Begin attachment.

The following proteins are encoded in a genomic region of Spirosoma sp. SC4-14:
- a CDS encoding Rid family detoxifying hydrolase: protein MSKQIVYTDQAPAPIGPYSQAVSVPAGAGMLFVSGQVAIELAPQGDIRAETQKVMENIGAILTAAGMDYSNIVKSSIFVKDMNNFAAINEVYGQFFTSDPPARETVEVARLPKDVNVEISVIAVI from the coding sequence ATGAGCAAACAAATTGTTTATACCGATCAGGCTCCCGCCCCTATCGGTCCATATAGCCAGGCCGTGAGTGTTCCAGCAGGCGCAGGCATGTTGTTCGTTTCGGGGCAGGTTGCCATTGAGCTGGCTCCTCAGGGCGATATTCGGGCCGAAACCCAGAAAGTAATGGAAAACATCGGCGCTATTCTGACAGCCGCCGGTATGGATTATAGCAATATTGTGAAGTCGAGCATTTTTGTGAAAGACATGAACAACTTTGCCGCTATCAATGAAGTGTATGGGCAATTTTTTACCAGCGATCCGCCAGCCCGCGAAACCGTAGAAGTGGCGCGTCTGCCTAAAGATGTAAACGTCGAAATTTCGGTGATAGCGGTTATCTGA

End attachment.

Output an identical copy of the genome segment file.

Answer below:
The following proteins are encoded in a genomic region of Spirosoma sp. SC4-14:
- a CDS encoding Rid family detoxifying hydrolase: protein MSKQIVYTDQAPAPIGPYSQAVSVPAGAGMLFVSGQVAIELAPQGDIRAETQKVMENIGAILTAAGMDYSNIVKSSIFVKDMNNFAAINEVYGQFFTSDPPARETVEVARLPKDVNVEISVIAVI from the coding sequence ATGAGCAAACAAATTGTTTATACCGATCAGGCTCCCGCCCCTATCGGTCCATATAGCCAGGCCGTGAGTGTTCCAGCAGGCGCAGGCATGTTGTTCGTTTCGGGGCAGGTTGCCATTGAGCTGGCTCCTCAGGGCGATATTCGGGCCGAAACCCAGAAAGTAATGGAAAACATCGGCGCTATTCTGACAGCCGCCGGTATGGATTATAGCAATATTGTGAAGTCGAGCATTTTTGTGAAAGACATGAACAACTTTGCCGCTATCAATGAAGTGTATGGGCAATTTTTTACCAGCGATCCGCCAGCCCGCGAAACCGTAGAAGTGGCGCGTCTGCCTAAAGATGTAAACGTCGAAATTTCGGTGATAGCGGTTATCTGA